In the world of network television, it’s a blessing for a series to get seven seasons. A long lifespan by any measure of the entertainment business. But for actor and writer Barry Floyd, it’s all just part of The Game. Floyd and the rest of the cast from the successful BET show will return for a seventh season beginning March 4th.
Last season, fans of the show saw Floyd’s character “Tee Tee” Carter transition from being a sidekick to Malik Wright (Hosea Chanchez) to becoming more involved in his own Cluck Truck business. This season, fans will get to see Tee Tee in an even more dramatic light as things take a turn for the worse. As an actor, Floyd was originally only set to appear in a few episodes of the show, but his character was so well received that he was added on as a series regular.
In addition to acting, Floyd is also a lead-writer and director of the online sketch comedy series, “Purple-Stuff TV” along with having several other projects in various stages of development. I spoke with him about the new season of The Game as well as some of his other passions.
What can fans expect out of this new season of The Game?
Without giving too much away, I will say that my character gets into some trouble with his Cluck Truck business and takes a big financial hit. Fans are going to see Tee Tee at a really low point in his life as he tries to recover and get back to where he was. For me, it was a great opportunity to do some dramatic acting and be able to flex that muscle.
How would you describe your character?
Tee Tee is probably the most relatable character on the show. Everyone else has sort of a larger than life personality. They’re all either professional football players or agents or people associated with the world of pro athleticism. Tee Tee just happens to be a guy who’s along for the ride. Over the course of the show people have seen his transition; starting out as a sidekick to creating his own business and building it from the ground up. His path mirrors someone in real life. Someone who’s just starting out and builds something from nothing. I think Tee Tee is an inspiration for people like that.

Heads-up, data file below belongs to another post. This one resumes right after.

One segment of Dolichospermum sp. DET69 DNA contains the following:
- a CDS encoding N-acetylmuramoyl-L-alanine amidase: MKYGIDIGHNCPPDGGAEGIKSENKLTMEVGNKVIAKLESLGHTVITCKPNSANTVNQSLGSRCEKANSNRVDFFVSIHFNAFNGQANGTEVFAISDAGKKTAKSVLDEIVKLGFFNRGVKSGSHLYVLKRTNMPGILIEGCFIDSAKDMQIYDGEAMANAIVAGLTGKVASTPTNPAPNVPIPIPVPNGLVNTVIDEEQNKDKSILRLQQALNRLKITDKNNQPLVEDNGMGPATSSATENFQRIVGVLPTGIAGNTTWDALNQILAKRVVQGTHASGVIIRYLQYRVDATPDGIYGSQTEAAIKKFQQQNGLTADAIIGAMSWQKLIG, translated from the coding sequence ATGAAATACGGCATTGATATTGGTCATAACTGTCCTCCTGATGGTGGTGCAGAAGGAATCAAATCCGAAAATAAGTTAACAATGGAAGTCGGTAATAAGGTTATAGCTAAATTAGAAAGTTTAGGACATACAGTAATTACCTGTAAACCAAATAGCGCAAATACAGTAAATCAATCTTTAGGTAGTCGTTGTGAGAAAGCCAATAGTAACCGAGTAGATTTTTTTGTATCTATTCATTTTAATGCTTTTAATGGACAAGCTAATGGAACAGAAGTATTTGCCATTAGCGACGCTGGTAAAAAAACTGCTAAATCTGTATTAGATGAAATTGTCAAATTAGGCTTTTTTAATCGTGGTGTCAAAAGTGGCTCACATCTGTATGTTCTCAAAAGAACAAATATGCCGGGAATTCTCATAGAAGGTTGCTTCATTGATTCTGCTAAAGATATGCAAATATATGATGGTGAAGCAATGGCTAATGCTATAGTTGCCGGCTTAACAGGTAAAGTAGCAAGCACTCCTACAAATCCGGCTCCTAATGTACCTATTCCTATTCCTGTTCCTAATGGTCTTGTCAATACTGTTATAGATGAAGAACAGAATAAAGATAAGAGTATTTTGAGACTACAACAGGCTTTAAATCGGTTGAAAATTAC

What’s the chemistry like on the set?
After seven seasons it’s become a well-oiled machine. When Hosea, Wendy (Raquel Robinson) and I are together, its rapid fire. We just know each others tendencies and styles of acting.
How did the role of Tee Tee come about?
I was working as a production assistant on the show ‘Girlfriends’. One day, they were doing a rehearsal in front of network executives and one of the actors wasn’t there for some reason. So they asked me to just stand in and say his lines. I took it very seriously and when I did it, I got a lot of laughs. The casting director also happened to be there and asked me if I’d be interested in reading for the role of Tee Tee in ‘The Game’. I went in and read for it, not really knowing what to expect. But I ended up booking it and became an actor.
What are some of the other projects you’re currently working on?
In addition to working with Brandon Broussard on our sketch comedy show Purple Stuff TV, we’re also working on a new project that’s a male version of a show similar to ‘Sex in The City’ and ‘Girls’. One where it’s the men who can be brutally honest about dating and sex. I’m also working with Sebastian Burton on a pilot with a working title of ‘Show Up or Shut Up’. Sebastian was on the show ‘Ultimate Gamer’ and is big in pro gaming circles. He’s won a lot of tournaments and actually makes a living playing video games. The pilot is based on his life as a pro gamer.
Was becoming an actor something you always aspired to?
I went to college at Temple and got a film and media arts degree with an original goal of moving to LA to become a screenwriter and write movies. Acting was an opportunity that fell into my lap and I quickly discovered a passion for it I never knew that I had.
What did you enjoy most about the transition of Tee Tee over the course of The Game?
It kind of mirrors my acting career. I started out as a production assistant who had the opportunity to act on a show. The first few seasons I remember just being happy to be there, surrounded by these veteran actors and trying to soak up everything I could. But as time went on, I came into my own and instead of seeing myself as someone who was lucky to be there, I saw myself as someone who deserved to be there and earn a spot to grow as an actor. I still continue to grow every day.